As an elder statesman, Mugabe can be protected from prosecution, the South Africa spokesman for Zimbabwe's ruling ZANU-PF party told DW. He had no comment on whether Mugabe's wife Grace would face charges.
Zimbabwe's former vice president, Emmerson Mnangagwa, flew home to cheers on Wednesday to lead Zimbabwe as interim president. It marks the end of an era after Robert Mugabe stepped down as president, putting an end to his 37-year rule. The ruling ZANU-PF party said Mnangagwa will be sworn in at an inauguration ceremony on Friday.
DW's Jan-Philipp Scholz spoke to Morelife Mapeture, ZANU-PF's spokesperson in South Africa.
DW: President Robert Mugabe has resigned. What are your feelings right now?
Morelife Mapeture: We are so happy. All Zimbabweans are celebrating, we are so excited. It's the second new beginning because we had a new beginning in 1980 [when Zimbabwe became independent from white minority rule]. But now we've got another beginning so we are really excited.
Did you expect this to happen?
We've been expecting it. But our timelines were about three months because the impeachment process [against Mugabe that we started on Monday] was going to take almost about three to five months to finish. But thank God, we really give thumbs up to our Zimbabwe defense forces [who took power of Zimbabwe in a coup last week] because they kept on giving Mugabe pressure until he had to throw in the towel. We're really excited as Zimbabweans.
What about Mr Mugabe and his wife, Grace? What will happen to them now?
Robert Gabriel Mugabe, our former president, is a great man. He fought for the liberation of our country. He did lots of great things for us. We've got 97 percent literacy rate in Africa, which is a major achievement. We lead building universities in Zimbabwe. We really appreciate what he did. Of course, it's very unfortunate that we had to send him home in this way. We didn't want it to happen but unfortunately, there's nothing we can do. We really have to give him a good-bye and we hope he will be in Zimbabwe. We still want to him. We'll protect him. He's still an elder statesman for Zimbabwe.
So you will protect him, he will probably receive immunity?
Yes, yes, yes, of course.
But what about his wife, Grace? Will she have immunity, too?
For Robert Mugabe, we can easily say he can be given immunity because he's a former head of state but for Mrs. Grace Marufu Mugabe, I'm not well qualified to speak on her behalf or what the government is going to do. I don't know as for now. But for our president, we can be in the streets for him to be protected. For Mrs. Mugabe, I don't have anything to say.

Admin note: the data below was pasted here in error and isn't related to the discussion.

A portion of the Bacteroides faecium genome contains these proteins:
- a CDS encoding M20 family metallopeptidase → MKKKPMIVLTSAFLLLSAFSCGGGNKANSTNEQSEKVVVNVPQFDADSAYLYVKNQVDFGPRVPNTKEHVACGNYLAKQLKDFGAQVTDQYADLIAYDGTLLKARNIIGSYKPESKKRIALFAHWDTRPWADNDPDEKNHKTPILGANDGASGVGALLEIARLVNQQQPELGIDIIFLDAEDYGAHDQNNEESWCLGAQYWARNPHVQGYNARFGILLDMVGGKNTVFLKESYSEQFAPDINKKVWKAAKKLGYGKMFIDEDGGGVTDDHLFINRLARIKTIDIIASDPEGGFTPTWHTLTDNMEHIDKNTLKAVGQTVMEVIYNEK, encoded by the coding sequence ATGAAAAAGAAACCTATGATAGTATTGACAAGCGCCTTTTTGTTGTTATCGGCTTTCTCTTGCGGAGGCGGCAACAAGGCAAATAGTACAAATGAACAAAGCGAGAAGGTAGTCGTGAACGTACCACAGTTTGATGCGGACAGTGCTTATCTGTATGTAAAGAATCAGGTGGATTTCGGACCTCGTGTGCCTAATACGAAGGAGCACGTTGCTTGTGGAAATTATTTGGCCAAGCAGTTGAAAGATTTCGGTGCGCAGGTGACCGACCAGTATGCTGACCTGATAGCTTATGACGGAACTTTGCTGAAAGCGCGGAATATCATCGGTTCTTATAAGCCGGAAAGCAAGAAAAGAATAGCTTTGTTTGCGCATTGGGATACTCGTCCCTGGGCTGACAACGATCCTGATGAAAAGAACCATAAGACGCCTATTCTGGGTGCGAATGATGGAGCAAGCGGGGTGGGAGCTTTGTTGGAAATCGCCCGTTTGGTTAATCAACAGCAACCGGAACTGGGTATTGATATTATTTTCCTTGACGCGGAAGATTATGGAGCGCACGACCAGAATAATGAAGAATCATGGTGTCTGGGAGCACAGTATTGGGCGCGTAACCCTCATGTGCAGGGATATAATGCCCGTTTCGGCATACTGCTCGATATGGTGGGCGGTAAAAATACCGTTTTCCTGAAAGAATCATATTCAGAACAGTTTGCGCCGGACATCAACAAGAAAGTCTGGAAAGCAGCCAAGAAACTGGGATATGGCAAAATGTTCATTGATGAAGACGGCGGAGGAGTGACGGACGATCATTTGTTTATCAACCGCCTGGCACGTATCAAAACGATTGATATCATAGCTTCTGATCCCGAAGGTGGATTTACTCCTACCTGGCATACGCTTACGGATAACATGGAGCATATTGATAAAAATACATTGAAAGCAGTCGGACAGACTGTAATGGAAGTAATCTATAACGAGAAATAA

But do you think that people might want to see her facing justice?
Yes. People want to but thank God, Zimbabweans are very forgiving, they are a wonderful lot.
What about the new president, Emmerson Mnangagwa? Do you think he will be a true democrat? Will he also cooperate with the opposition now?
He's a man that I have supported for some time now, I think he's going to be very democratic. But you never know with a human being, he may change — like Robert Mugabe. The same way people are celebrating in [the capital] Harare now, they celebrated in 1980. And look at where Mugabe pushed us to. The same thing can happen with Mnangagwa but I'm so sure that ZANU-PF members have learned a lesson. We are going to make it a point to put our leaders in check so that they won't overstay and they don't abuse the power we have invested in them.
Such a peaceful transformation doesn't happen from one day to the next. Preparations had been going on for this for a long time, right?
Yes. There are some things we're pinpointing along the way like the issue of putting someone's head on our regalia. Those are some of the things that we're going to negotiate at next extraordinary ZANU-PF congress on the 25th of December. The new dispensation will be very democratic, free and fair. No one should be ruled with fear or with threatening someone. We must be a very free country whereby we do things freely.
But what what I'm getting at is, the new president, Mnangagwa, is a very intelligent man. Together with friends, he has been working for this moment for a while.
Yes, yes, yes. We've got a lot of people we've been moving with the agenda. So it is something that has been happening for some time.
Can you be more specific?
Let's forget about history, let's focus on rebuilding Zimbabwe. What I can say is – people were eager to see change and they've been working tirelessly to see things happening the way they have happened now. Now, our focus is to put Emmerson Mnangagwa on check so that he is not going to behave like Robert Mugabe. That's what we are focusing on at the moment: re-establishing our economy, putting the right democratic systems in place, and seeing to it that the Zimbabweans are back in Zimbabwe and building their country one more time again.
Zimbabwe has had a lot of support from other nations, such as South Africa and China.
There are a number of nations that are ready to assist in Zimbabwe. I'm not yet qualified to say if we are going to rejoin the Commonwealth [that Zimbabwe quit permanently in 2003 following the country's suspension from the Commonwealth in 2002 over reports of vote rigging and human rights abuses] or whether America and its allies are going to uplift the sanctions [first imposed in 2002]. But we are not alone, … we are in a global community, so we really have to renegotiate our relationships with other countries. Definitely, that's something on top of the agenda.
What about you, is the way forward for yourself now? Celebrating with the others?
Celebrating with others and putting our issues on the table for the extraordinary congress - things that are very important. Let's not focus on silly things; let's focus on rebuilding the economy for Zimbabweans to enjoy their lives in their motherland. That's the thing that we are focusing on at the moment.
Interview: Jan-Philipp Scholz